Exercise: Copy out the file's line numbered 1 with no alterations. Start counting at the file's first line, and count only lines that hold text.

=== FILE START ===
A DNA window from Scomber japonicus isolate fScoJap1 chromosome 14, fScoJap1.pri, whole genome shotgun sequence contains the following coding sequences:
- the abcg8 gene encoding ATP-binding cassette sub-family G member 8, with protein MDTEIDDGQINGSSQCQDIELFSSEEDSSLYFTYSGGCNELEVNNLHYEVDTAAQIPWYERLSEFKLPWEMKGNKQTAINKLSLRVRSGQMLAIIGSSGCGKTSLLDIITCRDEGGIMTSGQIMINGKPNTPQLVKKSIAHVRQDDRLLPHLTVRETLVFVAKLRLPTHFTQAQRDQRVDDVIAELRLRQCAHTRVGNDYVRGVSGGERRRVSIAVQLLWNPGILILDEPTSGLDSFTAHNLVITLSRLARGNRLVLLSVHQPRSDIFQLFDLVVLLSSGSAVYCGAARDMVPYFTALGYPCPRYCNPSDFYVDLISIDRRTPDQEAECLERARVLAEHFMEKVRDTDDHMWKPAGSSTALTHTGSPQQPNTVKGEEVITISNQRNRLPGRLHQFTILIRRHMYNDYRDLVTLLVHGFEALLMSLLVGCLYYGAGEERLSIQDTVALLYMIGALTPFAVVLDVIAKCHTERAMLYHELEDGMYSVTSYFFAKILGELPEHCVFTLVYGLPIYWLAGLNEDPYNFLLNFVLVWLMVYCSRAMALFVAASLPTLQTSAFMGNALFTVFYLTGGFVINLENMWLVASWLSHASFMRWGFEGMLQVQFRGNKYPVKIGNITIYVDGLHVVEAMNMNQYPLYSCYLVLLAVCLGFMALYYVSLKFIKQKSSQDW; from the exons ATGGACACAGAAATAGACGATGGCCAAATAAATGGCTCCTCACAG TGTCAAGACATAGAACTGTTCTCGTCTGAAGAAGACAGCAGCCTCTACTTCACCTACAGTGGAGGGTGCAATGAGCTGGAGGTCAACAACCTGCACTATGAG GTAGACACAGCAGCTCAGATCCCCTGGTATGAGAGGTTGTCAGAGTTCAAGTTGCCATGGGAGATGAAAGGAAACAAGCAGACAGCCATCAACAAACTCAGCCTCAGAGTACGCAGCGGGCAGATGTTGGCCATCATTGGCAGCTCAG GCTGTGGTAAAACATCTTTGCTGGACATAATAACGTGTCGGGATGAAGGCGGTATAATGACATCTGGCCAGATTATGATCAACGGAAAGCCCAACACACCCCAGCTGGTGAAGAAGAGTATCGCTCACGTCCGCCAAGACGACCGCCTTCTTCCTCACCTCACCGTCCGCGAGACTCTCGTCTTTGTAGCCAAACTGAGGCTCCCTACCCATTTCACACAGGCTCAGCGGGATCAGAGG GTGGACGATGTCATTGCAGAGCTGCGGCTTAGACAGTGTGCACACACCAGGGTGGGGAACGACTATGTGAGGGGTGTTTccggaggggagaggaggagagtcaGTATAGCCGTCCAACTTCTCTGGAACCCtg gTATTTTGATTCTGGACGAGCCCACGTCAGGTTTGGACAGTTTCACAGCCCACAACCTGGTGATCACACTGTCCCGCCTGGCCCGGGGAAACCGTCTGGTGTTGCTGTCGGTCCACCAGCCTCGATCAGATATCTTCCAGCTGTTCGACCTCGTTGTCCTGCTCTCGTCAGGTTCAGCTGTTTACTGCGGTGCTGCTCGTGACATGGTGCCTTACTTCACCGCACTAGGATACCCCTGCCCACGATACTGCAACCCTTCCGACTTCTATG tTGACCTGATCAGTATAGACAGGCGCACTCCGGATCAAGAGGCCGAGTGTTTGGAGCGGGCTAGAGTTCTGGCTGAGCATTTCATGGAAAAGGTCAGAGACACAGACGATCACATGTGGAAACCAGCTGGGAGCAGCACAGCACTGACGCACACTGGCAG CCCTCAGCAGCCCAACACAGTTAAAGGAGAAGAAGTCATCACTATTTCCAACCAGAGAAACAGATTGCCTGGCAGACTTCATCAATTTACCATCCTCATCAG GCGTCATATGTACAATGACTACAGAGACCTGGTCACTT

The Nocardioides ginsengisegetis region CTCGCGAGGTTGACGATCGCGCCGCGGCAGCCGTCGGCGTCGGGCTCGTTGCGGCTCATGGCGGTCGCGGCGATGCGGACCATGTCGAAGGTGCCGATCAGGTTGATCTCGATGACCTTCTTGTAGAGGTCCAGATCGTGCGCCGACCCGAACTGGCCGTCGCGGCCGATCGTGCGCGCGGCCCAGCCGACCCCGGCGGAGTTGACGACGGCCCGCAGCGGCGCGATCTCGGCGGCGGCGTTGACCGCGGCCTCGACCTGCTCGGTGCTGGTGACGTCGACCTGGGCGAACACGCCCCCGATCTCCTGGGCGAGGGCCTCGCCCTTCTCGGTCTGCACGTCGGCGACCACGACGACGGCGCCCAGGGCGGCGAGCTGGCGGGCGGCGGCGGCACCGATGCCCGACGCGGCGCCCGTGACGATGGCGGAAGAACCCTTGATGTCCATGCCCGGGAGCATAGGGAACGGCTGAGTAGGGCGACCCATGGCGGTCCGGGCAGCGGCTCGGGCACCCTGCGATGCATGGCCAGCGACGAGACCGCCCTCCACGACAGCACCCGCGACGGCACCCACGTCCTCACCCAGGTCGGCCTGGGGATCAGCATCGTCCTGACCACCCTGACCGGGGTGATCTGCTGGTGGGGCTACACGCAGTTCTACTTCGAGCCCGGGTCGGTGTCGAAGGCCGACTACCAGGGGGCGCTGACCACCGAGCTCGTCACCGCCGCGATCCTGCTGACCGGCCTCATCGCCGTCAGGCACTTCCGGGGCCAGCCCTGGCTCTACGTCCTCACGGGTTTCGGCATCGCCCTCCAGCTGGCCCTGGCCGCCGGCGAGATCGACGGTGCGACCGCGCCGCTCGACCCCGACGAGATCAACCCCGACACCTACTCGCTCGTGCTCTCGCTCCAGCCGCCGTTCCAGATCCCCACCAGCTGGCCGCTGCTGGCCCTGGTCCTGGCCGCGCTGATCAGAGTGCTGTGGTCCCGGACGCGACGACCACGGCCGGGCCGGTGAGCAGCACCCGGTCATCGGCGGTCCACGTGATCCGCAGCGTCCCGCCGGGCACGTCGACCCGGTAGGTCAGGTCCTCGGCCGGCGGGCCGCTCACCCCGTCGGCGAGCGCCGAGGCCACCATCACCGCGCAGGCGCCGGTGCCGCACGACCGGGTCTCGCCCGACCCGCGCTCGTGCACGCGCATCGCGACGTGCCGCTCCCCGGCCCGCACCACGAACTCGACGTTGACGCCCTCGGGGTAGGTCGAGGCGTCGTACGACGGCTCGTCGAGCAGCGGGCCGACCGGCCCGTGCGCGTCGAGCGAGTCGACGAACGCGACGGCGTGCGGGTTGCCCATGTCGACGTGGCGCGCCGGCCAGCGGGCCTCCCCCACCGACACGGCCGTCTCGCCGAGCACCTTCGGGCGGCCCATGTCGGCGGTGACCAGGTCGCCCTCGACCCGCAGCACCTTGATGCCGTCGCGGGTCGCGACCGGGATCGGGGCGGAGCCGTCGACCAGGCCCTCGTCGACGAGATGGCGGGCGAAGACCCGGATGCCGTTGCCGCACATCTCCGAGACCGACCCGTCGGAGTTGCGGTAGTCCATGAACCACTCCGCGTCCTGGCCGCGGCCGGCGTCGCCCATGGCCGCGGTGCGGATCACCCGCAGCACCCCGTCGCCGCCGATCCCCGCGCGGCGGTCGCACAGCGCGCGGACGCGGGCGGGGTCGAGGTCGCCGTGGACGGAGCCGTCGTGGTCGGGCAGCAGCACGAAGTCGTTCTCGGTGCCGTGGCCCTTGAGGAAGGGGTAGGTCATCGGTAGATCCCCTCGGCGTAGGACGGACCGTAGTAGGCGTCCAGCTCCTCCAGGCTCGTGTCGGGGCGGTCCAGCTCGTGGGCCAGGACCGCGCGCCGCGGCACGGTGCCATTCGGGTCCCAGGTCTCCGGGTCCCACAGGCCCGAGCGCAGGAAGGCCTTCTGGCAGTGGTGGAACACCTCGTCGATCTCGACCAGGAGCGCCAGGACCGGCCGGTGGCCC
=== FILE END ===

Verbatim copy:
A DNA window from Scomber japonicus isolate fScoJap1 chromosome 14, fScoJap1.pri, whole genome shotgun sequence contains the following coding sequences: